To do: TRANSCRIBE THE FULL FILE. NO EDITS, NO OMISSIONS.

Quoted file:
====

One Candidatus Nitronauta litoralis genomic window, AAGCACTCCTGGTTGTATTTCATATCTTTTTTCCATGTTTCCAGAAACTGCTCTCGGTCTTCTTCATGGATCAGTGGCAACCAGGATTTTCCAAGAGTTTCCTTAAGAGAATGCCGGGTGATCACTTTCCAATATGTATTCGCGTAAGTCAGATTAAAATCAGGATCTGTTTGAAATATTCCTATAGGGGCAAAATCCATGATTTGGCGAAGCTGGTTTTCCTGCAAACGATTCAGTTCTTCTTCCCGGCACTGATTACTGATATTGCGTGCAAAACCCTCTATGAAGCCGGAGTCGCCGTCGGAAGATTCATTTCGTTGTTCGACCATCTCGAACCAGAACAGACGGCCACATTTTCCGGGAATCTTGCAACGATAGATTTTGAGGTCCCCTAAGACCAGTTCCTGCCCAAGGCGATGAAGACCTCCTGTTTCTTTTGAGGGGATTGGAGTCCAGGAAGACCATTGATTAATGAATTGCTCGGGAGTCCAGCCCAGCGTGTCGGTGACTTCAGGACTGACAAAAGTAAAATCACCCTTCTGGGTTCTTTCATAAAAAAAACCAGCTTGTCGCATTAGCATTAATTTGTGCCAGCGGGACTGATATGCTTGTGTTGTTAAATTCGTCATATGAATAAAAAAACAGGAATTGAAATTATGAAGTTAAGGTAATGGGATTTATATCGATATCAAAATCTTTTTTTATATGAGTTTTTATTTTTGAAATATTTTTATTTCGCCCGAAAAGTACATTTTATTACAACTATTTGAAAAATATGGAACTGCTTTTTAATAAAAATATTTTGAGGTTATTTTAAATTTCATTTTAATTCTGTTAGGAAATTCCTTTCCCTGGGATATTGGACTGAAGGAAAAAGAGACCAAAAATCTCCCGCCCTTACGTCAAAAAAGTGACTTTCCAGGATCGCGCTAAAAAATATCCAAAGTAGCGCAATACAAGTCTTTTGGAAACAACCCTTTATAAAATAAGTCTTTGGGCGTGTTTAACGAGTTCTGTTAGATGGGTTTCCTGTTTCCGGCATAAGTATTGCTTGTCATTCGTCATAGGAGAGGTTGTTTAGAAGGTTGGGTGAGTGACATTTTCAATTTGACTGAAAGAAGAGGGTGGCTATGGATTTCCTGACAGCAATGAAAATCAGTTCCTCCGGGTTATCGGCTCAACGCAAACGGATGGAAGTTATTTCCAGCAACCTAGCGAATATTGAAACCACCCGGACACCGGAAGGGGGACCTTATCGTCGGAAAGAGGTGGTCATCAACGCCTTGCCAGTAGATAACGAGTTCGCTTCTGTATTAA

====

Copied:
One Candidatus Nitronauta litoralis genomic window, AAGCACTCCTGGTTGTATTTCATATCTTTTTTCCATGTTTCCAGAAACTGCTCTCGGTCTTCTTCATGGATCAGTGGCAACCAGGATTTTCCAAGAGTTTCCTTAAGAGAATGCCGGGTGATCACTTTCCAATATGTATTCGCGTAAGTCAGATTAAAATCAGGATCTGTTTGAAATATTCCTATAGGGGCAAAATCCATGATTTGGCGAAGCTGGTTTTCCTGCAAACGATTCAGTTCTTCTTCCCGGCACTGATTACTGATATTGCGTGCAAAACCCTCTATGAAGCCGGAGTCGCCGTCGGAAGATTCATTTCGTTGTTCGACCATCTCGAACCAGAACAGACGGCCACATTTTCCGGGAATCTTGCAACGATAGATTTTGAGGTCCCCTAAGACCAGTTCCTGCCCAAGGCGATGAAGACCTCCTGTTTCTTTTGAGGGGATTGGAGTCCAGGAAGACCATTGATTAATGAATTGCTCGGGAGTCCAGCCCAGCGTGTCGGTGACTTCAGGACTGACAAAAGTAAAATCACCCTTCTGGGTTCTTTCATAAAAAAAACCAGCTTGTCGCATTAGCATTAATTTGTGCCAGCGGGACTGATATGCTTGTGTTGTTAAATTCGTCATATGAATAAAAAAACAGGAATTGAAATTATGAAGTTAAGGTAATGGGATTTATATCGATATCAAAATCTTTTTTTATATGAGTTTTTATTTTTGAAATATTTTTATTTCGCCCGAAAAGTACATTTTATTACAACTATTTGAAAAATATGGAACTGCTTTTTAATAAAAATATTTTGAGGTTATTTTAAATTTCATTTTAATTCTGTTAGGAAATTCCTTTCCCTGGGATATTGGACTGAAGGAAAAAGAGACCAAAAATCTCCCGCCCTTACGTCAAAAAAGTGACTTTCCAGGATCGCGCTAAAAAATATCCAAAGTAGCGCAATACAAGTCTTTTGGAAACAACCCTTTATAAAATAAGTCTTTGGGCGTGTTTAACGAGTTCTGTTAGATGGGTTTCCTGTTTCCGGCATAAGTATTGCTTGTCATTCGTCATAGGAGAGGTTGTTTAGAAGGTTGGGTGAGTGACATTTTCAATTTGACTGAAAGAAGAGGGTGGCTATGGATTTCCTGACAGCAATGAAAATCAGTTCCTCCGGGTTATCGGCTCAACGCAAACGGATGGAAGTTATTTCCAGCAACCTAGCGAATATTGAAACCACCCGGACACCGGAAGGGGGACCTTATCGTCGGAAAGAGGTGGTCATCAACGCCTTGCCAGTAGATAACGAGTTCGCTTCTGTATTAA